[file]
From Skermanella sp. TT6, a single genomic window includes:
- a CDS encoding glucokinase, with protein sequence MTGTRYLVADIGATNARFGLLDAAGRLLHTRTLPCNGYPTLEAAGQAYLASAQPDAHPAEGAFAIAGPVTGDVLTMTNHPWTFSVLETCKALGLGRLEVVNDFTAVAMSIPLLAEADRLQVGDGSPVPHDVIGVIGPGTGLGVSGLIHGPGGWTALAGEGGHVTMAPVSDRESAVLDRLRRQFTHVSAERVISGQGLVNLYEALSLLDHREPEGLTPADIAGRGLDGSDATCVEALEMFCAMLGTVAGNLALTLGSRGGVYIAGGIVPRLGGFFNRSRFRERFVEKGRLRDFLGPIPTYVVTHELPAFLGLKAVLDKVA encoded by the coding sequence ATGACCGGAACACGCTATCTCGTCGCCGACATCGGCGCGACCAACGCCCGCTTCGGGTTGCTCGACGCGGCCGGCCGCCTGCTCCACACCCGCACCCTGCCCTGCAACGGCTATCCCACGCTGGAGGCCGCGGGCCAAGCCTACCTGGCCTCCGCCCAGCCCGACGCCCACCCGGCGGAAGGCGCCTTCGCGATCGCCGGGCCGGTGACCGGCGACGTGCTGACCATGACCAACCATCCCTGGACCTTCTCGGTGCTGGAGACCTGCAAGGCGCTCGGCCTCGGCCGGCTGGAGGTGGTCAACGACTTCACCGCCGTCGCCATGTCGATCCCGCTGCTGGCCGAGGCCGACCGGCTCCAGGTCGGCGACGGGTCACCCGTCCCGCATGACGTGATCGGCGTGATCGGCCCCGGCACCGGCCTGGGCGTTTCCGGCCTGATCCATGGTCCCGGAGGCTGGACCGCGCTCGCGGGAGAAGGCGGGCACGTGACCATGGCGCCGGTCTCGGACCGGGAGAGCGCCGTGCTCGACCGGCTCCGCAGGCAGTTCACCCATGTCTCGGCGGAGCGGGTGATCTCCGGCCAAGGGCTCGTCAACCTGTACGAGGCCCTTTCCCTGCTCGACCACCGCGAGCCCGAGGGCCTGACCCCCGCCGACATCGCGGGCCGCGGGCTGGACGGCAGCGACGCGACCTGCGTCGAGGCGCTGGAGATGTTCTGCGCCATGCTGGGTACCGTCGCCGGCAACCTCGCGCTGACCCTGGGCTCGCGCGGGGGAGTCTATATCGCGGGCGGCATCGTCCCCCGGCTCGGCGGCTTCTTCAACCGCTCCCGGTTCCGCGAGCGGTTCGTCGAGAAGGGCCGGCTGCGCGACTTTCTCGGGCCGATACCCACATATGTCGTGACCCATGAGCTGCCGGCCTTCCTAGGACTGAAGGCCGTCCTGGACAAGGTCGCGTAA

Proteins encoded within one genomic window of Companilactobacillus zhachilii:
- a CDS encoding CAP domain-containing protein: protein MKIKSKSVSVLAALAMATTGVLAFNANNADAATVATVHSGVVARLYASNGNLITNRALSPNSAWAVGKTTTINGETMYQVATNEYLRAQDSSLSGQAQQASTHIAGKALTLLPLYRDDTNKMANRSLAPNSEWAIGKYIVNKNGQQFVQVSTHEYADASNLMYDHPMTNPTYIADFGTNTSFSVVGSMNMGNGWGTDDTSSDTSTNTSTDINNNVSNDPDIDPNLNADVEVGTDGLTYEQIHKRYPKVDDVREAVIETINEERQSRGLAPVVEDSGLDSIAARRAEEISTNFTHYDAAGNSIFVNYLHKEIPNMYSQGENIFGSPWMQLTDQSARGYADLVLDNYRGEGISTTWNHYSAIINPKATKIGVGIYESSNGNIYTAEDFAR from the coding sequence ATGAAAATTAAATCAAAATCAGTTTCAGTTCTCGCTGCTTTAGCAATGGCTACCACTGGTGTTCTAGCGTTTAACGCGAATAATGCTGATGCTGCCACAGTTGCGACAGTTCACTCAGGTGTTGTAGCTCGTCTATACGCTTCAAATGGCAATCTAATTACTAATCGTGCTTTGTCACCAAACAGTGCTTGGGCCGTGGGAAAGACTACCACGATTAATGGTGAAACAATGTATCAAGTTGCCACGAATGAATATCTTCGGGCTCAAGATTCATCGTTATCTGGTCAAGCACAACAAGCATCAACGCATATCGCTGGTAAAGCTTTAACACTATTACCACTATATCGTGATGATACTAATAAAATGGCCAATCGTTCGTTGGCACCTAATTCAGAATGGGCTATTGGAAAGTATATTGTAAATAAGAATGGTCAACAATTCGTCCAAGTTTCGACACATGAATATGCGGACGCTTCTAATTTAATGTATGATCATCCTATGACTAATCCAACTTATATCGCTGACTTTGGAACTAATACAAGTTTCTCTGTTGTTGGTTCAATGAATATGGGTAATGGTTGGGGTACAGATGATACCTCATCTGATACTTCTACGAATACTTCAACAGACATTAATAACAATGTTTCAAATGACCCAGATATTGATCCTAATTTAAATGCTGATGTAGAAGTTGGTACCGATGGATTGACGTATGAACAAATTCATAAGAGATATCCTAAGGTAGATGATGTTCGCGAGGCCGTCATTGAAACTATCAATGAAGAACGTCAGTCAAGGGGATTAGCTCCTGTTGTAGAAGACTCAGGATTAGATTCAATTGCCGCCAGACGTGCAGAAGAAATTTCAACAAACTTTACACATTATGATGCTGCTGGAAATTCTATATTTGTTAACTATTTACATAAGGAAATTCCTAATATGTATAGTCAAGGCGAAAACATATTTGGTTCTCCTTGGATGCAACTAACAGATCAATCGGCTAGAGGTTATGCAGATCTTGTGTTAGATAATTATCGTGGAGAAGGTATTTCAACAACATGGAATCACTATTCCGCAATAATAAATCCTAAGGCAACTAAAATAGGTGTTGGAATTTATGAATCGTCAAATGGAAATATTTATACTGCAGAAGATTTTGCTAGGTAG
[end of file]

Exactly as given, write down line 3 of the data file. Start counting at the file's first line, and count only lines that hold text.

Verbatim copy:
Proteins encoded within one genomic window of Companilactobacillus zhachilii: